Women's Suffrage Journal

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The Women's Suffrage Journal was a magazine founded by Lydia Becker and Jessie Boucherett in 1870.[1] Initially titled the Manchester National Society for Women's Suffrage Journal within a year its title was changed reflecting Becker's desire to extend its influence beyond "Manchester's radical liberal elite".[2] It carried news of events affecting all areas of women's lives, and particularly focused on features that demonstrated the breadth of support among the general population for women's suffrage in the United Kingdom. It also frequently published guidance on how to prepare a petition to be presented to the House of Commons.[3]

Publication ceased in 1890 following Becker's death. The final edition contained this note:

For twenty years and four months this Journal has received the impress of one hand and one mind, so that its long row of volumes forms one continuous work, and now when that careful hand is laid low and the energies of that far-seeing mind are carried beyond our mortal ken, it would seem the most fitting course to close these pages where Miss Becker left them.[4]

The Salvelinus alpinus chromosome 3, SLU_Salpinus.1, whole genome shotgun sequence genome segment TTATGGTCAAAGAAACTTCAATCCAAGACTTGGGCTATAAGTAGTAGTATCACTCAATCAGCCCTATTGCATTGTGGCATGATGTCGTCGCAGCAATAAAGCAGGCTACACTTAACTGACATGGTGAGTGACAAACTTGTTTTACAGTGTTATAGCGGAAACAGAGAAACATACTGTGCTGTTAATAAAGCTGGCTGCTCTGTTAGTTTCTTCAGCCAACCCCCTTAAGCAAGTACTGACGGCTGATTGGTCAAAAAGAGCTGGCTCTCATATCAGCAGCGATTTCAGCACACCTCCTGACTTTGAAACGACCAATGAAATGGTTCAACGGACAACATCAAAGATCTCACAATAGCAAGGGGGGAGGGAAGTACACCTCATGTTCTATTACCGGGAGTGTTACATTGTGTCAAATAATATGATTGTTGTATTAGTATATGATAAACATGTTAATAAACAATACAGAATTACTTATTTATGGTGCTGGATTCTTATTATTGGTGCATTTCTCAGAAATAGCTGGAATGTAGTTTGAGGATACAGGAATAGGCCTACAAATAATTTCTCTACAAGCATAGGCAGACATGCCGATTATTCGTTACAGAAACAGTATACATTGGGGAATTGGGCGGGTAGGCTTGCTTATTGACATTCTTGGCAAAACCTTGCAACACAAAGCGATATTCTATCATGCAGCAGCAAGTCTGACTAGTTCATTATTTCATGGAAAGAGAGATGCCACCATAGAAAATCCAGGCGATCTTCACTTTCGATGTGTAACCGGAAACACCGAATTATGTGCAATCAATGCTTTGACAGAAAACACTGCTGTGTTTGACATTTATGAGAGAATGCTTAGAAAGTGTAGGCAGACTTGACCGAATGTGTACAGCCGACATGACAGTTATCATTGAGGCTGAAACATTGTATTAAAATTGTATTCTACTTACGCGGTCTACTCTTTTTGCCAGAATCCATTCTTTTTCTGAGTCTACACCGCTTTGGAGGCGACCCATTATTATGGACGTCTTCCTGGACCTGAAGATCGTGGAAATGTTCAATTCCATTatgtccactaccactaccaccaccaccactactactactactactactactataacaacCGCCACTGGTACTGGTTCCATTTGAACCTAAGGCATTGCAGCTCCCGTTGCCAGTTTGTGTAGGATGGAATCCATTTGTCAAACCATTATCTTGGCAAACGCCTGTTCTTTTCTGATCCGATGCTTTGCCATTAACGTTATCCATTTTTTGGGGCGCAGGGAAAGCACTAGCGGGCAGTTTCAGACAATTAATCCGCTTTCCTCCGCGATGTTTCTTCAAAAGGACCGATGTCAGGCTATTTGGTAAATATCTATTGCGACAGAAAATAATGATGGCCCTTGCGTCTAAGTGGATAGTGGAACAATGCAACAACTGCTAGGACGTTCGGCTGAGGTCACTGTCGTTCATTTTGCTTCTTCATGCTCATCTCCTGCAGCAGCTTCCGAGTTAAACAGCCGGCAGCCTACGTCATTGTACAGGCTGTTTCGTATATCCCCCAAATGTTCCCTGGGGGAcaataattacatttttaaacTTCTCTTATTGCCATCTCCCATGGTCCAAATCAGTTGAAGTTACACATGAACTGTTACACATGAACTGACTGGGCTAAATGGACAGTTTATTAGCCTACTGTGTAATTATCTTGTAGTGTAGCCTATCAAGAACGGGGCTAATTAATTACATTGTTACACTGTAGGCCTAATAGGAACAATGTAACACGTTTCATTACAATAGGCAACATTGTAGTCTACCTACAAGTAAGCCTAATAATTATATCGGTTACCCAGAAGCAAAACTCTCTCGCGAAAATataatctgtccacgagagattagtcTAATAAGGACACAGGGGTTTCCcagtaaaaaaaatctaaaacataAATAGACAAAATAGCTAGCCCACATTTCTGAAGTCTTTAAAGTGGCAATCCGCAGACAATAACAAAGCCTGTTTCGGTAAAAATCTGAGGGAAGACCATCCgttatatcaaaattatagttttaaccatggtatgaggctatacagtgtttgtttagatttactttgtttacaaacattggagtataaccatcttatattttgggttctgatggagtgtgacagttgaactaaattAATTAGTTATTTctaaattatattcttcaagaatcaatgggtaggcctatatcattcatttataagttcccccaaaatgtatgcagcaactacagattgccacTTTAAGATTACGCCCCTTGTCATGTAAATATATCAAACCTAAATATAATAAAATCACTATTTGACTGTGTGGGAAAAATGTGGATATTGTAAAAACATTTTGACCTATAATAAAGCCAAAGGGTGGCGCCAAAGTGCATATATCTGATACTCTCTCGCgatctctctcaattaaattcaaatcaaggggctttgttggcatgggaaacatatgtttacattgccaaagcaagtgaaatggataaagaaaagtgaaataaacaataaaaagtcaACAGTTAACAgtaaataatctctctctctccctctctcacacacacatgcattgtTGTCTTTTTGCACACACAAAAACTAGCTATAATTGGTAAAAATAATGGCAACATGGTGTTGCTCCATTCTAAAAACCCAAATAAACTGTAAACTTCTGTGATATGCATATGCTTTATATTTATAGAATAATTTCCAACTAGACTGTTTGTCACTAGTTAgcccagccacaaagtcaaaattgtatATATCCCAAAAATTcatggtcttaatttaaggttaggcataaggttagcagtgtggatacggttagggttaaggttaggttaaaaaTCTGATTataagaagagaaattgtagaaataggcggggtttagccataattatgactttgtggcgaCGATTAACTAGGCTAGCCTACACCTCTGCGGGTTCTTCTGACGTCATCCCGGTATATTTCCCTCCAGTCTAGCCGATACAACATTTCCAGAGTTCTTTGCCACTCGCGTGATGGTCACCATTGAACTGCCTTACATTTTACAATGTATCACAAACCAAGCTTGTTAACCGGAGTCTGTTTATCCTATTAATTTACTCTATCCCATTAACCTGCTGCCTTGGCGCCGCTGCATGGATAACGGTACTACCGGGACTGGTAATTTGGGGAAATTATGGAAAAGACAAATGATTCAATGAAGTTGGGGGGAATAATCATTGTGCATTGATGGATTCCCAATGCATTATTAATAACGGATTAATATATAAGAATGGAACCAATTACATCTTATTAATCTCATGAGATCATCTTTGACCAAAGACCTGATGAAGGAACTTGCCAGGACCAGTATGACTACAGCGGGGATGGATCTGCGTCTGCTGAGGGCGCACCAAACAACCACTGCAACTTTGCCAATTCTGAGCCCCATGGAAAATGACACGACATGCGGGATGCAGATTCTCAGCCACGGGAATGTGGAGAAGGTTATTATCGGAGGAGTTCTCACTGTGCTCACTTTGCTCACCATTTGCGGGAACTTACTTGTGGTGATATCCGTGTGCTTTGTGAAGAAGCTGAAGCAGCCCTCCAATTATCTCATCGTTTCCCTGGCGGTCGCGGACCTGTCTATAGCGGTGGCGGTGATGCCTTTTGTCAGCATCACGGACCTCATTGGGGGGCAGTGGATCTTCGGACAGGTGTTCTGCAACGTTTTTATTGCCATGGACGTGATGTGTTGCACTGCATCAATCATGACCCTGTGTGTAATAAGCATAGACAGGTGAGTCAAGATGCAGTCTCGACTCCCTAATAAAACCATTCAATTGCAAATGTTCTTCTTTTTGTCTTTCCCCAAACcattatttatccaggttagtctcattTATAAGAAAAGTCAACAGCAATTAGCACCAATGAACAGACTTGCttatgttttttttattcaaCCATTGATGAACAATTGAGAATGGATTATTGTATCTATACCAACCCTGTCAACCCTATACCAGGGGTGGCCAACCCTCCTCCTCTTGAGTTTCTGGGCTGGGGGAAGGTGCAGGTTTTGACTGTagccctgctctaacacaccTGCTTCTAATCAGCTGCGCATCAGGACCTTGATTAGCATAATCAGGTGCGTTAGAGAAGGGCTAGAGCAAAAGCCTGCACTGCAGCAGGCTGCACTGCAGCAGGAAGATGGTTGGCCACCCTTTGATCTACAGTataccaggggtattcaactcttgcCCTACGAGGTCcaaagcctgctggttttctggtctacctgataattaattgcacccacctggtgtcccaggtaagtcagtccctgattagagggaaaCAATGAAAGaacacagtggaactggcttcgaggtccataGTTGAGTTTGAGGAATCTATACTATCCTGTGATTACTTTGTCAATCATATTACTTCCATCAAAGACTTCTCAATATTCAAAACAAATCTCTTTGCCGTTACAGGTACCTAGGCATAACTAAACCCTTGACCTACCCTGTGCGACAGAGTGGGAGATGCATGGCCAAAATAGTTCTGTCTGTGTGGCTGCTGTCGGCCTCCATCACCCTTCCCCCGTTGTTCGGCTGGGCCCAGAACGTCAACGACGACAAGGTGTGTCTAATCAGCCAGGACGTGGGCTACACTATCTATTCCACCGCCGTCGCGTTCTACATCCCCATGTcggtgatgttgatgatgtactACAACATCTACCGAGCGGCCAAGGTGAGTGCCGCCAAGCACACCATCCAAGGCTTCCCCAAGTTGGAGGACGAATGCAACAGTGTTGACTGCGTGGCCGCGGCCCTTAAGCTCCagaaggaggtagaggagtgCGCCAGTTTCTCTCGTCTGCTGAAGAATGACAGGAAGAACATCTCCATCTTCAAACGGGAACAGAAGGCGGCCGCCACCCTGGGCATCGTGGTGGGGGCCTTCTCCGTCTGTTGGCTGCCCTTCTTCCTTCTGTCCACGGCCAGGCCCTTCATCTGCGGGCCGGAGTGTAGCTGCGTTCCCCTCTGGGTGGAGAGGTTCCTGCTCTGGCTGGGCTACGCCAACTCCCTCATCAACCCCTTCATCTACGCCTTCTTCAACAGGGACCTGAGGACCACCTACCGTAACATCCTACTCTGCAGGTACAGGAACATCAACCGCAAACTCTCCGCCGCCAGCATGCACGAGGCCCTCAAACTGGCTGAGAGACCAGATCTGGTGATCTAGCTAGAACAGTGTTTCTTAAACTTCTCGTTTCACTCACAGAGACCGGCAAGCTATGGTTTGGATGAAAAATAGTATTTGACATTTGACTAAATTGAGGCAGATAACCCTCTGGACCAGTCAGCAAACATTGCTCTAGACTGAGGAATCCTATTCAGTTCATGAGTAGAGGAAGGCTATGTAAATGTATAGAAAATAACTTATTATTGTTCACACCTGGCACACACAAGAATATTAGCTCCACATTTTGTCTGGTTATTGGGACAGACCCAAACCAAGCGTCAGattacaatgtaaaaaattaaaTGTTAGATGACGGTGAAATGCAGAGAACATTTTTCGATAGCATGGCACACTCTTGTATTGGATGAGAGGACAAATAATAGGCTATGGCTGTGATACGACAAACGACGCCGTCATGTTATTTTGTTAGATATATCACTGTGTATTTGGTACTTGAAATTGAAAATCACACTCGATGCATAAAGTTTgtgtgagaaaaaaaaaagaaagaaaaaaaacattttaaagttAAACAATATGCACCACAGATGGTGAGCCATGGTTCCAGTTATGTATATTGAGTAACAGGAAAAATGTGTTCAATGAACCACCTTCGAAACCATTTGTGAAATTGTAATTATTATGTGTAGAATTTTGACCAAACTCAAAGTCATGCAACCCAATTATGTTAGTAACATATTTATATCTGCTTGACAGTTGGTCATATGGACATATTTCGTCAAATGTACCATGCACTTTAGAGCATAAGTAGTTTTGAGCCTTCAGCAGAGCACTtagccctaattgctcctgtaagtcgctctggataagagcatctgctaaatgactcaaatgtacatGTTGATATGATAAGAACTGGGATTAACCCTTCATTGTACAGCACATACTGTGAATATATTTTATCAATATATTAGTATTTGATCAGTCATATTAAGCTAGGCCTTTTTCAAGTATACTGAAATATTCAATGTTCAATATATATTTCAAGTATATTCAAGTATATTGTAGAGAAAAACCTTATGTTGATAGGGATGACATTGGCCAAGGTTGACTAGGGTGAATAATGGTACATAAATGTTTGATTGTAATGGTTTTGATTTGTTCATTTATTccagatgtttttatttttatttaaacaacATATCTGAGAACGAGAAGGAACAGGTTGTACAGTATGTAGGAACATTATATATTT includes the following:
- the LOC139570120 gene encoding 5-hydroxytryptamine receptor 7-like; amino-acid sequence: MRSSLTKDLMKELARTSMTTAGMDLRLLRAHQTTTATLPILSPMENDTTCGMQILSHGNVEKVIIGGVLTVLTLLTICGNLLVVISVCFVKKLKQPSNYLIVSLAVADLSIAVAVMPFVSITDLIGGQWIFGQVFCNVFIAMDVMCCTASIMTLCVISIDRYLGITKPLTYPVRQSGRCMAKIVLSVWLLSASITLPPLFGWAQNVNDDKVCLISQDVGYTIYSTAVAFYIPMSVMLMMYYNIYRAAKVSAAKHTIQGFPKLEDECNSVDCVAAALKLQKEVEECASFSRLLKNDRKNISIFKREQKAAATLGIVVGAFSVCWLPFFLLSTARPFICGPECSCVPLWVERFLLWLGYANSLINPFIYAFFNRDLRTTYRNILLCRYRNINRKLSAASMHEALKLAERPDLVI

See also[edit]

References[edit]

Notes[edit]

  1. ^ Norquay (1995), p. ix
  2. ^ Tusa (2005), pp. 82-83
  3. ^ van Wingerden (1999), pp. 23–24
  4. ^ van Wingerden (1999), p. 64

Bibliography[edit]

  • Norquay, Glenda (1995), Voices and Votes: A Literary Anthology of the Women's Suffrage Campaign, Manchester University Press, ISBN 978-0-719-03976-8 
  • Tusan, Michelle Elizabeth (2005), Women Making News: Gender and Journalism in Modern Britain, University of Illinois Press, ISBN 978-0-252-03015-4 
  • van Wingerden, Sophia A. (1999), The Women's Suffrage Movement in Britain, 1866–1928, Palgrave Macmillan, ISBN 978-0-312-21853-9